Dissertation/Thesis Abstract

Beyond whiteness and ideal masculinity; expanding transgendered identity
by Lair, Liam Oliver, M.A., Roosevelt University, 2009, 60; 1463805
Abstract (Summary)

This thesis explores the role of whiteness in the construction of transgender subject narratives in the U.S. I examine the ways that transgender (trans) narratives valorize immutable, white, heterosexual masculinity and through that valorization, uphold and perpetuate hegemonic race, gender, and sexual norms. I want to disrupt the assumptions of the white male subject, of essentialized (and idealized) white masculinity within dominant trans narratives, and focus on the effect of whiteness and white privilege within these narratives. In addition to looking at how race "complicates" the assumed white subject, I focus on and complicate whiteness itself. While I recognize the presence of identity-based politics in trans narratives, and in the larger scholarship concerning these narratives, poststructuralism will function as my analytical framework. In articulating how whiteness operates in trans narratives, I will also search for the spaces that allow for recognizing the interplay of racial identity and (trans)gendered subjectivity.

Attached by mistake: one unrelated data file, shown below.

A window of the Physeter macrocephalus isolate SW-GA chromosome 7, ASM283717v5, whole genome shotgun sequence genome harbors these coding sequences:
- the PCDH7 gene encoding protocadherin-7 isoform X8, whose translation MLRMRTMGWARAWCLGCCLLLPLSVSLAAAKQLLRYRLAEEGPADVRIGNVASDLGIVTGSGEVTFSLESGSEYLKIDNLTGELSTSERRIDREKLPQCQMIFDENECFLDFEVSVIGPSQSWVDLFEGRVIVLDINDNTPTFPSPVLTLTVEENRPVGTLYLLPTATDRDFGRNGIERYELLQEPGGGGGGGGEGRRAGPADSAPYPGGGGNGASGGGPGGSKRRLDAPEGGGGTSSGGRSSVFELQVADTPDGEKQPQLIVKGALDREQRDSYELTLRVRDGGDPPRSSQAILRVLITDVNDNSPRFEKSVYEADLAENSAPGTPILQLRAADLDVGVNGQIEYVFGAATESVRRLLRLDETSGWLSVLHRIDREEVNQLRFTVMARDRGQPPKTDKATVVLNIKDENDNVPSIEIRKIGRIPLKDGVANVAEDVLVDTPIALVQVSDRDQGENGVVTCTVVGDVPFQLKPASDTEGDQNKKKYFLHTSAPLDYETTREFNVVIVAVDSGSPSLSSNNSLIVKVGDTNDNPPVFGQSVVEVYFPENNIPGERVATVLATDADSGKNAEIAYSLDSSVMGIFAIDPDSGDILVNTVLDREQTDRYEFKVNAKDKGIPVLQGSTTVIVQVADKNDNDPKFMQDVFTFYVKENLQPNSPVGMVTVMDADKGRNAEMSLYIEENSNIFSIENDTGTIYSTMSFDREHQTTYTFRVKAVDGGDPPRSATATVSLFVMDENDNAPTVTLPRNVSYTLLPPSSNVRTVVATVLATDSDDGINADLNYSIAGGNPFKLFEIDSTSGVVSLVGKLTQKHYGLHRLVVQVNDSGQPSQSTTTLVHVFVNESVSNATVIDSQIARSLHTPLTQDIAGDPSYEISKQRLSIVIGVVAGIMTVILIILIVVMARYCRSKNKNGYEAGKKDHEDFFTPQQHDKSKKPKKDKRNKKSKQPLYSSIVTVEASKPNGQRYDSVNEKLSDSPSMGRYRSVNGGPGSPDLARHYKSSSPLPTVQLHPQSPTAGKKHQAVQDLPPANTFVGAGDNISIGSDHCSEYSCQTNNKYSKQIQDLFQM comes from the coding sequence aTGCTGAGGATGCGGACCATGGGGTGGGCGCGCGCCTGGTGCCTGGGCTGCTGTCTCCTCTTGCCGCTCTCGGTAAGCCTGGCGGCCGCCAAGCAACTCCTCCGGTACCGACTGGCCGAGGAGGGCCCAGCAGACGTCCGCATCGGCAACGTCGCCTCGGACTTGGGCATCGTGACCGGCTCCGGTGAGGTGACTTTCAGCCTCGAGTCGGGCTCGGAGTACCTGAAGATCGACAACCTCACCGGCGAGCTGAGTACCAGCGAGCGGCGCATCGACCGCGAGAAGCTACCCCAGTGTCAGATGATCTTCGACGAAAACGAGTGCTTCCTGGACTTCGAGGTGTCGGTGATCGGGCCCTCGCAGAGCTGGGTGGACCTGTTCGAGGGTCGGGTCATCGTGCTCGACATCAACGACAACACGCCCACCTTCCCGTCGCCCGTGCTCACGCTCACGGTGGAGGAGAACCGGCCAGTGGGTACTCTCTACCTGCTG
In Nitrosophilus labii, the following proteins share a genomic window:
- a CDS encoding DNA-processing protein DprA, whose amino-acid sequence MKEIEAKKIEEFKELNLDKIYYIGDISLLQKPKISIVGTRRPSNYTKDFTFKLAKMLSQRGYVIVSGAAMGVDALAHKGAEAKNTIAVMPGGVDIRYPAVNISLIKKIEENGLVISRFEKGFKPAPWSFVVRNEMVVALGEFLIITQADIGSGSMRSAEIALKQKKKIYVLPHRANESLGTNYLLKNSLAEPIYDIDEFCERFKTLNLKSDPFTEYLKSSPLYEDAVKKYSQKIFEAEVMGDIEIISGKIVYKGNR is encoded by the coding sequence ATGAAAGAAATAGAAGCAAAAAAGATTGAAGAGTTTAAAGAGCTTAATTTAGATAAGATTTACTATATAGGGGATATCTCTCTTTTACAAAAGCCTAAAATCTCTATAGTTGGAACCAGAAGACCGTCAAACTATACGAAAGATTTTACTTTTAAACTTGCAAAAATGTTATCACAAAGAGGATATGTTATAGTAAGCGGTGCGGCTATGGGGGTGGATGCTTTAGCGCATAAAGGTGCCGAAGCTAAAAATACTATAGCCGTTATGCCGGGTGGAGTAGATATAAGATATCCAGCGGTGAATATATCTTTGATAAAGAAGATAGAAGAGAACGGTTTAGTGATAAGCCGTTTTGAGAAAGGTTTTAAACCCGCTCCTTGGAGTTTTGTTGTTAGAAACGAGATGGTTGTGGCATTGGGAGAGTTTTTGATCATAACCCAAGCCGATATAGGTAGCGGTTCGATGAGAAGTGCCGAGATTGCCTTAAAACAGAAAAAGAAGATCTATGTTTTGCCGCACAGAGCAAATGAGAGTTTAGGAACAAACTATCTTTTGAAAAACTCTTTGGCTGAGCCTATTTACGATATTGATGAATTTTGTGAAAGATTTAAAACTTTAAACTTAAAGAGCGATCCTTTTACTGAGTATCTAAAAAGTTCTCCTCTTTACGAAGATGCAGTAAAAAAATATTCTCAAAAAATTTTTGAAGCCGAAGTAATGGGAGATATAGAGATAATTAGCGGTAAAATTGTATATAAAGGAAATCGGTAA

Indexing (document details)
Advisor: Brecke, Carrie
Commitee: Brigham, Ann
School: Roosevelt University
Department: Women's and Gender Studies
School Location: United States -- Illinois
Source: MAI 47/05M, Masters Abstracts International
Subjects: Ethnic studies, Gender studies
Keywords: FTM, Intersectionality, Masculinity, Race, Transgender, Whiteness
Publication Number: 1463805
ISBN: 978-1-109-11321-1
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